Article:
Reminiscing a Northern railway journey | Daily News


 

Reminiscing a Northern railway journey

This article was inspired by the article on the Railway’s ‘Three Sisters’ published in the Daily News last week. It brought back some beautiful travel memories of railway journeys I made as a child more than 50 years ago, with my parents. Time changes everything. Colombo city of our childhood days was a very different city. There was not much traffic and getting about was easier. My grandparents were still living in Jaffna.

I remember my first visit by train in 1954 when I was just five years old. I understand now that this was the long 13-hour journey by night mail. I assume I didn’t enjoy this long trip in the dark, with nothing to see out of the windows. The views from the window are what captivate a child on any journey. However, I clearly remember the waiter who came from the train’s restaurant wagon. He was clad in white sarong and shirt. He served us sandwiches and tea. I don’t recall much of the other details except that my parents took me to a beautiful house which had a spacious garden. There were many visitors who came to meet us and I received some gifts.

I took my second journey by train in 1959 when I was 10 years old. I remember my father telling us about a new express train called the Yal Devi, which had been launched three years ago. The new train was said to offer a much quicker ride to Jaffna. I remember going to the Fort Station in the morning with my parents. My dad had the habit of buying the Daily News, which was his routine for almost six decades. In those days, there was no internet or mobile news alerts, and everyone in Colombo pretty much depended on the Daily News published by Lake House. The station platform was full with other families and excited children.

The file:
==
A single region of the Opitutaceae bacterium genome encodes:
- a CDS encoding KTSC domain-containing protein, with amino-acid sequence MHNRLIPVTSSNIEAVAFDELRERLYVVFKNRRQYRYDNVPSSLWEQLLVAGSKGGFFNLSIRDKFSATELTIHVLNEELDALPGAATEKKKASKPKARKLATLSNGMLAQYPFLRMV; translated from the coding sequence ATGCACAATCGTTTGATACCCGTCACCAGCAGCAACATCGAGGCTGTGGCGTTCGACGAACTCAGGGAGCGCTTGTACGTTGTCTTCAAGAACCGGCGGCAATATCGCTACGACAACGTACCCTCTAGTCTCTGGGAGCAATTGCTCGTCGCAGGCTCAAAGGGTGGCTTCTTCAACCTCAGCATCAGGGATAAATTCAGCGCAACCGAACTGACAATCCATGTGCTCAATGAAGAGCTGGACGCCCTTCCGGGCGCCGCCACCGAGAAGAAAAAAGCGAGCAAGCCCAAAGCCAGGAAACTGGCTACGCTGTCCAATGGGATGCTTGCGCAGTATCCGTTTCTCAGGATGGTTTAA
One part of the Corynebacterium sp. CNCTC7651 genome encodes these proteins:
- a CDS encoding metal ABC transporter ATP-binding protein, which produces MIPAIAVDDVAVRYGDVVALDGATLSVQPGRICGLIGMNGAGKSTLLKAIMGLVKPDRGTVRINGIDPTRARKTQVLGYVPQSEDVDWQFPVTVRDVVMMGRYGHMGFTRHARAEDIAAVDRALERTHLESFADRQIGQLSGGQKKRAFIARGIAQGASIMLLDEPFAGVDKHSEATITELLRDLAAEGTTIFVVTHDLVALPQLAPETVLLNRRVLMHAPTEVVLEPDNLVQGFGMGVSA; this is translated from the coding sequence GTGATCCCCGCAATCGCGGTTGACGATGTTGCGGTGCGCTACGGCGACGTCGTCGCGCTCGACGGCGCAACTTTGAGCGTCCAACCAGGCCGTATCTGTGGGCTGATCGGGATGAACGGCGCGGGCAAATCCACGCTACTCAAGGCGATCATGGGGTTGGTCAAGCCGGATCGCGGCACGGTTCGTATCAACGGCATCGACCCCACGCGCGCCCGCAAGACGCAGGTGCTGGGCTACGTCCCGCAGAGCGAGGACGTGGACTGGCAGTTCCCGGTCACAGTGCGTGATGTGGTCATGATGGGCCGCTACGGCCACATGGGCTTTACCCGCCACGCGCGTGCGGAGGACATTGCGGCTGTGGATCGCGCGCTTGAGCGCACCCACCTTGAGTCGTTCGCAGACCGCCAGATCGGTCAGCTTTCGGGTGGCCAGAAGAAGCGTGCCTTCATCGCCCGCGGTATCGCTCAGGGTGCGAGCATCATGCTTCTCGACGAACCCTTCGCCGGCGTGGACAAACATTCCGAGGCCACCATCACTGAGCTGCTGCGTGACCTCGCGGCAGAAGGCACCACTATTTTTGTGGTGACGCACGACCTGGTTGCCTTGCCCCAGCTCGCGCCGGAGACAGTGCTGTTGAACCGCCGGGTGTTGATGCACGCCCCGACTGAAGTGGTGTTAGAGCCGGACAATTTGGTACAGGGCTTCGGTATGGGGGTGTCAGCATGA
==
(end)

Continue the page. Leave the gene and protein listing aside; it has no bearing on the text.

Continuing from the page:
Within a few minutes, a beautiful train engine cruised into the station. It was the first time I saw such a sleek engine, in comparison to the steam-powered black locomotives that had dominated the Railway Department. After we had settled in, I heard the Station Master blow his whistle, delivering three sharp bursts. When I peeped out of the window, I could see the train guard waving a green flag. The train’s horn sounded twice, and she chugged out of the station. The Yal Devi Express was cruising to the land of the palmyrah trees. Within a few minutes, we realized the speed of this magnificent engine.

On this journey, Mother had brought many snacks including chocolates and biscuits. Father read the newspaper. I think the train stopped at Polgahawela Station, where some vendors got in. They had wicker baskets full of vadai and rolls. As the train got closer to Jaffna, the landscape changed to reveal an area dotted with clusters of palmyrah trees and green paddy fields. We reached Jaffna Station in the afternoon. We hired a Morris Minor car to my grandparent’s village. The Morris Minor was the trusted car in this province 50 years ago. When we reached home, it was fun to be bathed at the well. My mother was always cautious at the well for although it had a safe cement wall and apron, it was quite deep. I remember on another visit how a group of hired men cleaned the well. They used a flexible rope ladder and got down. Using ropes and buckets they drew out much of the water, and then scrubbed the interior wall. This is a common ritual done at least thrice a year.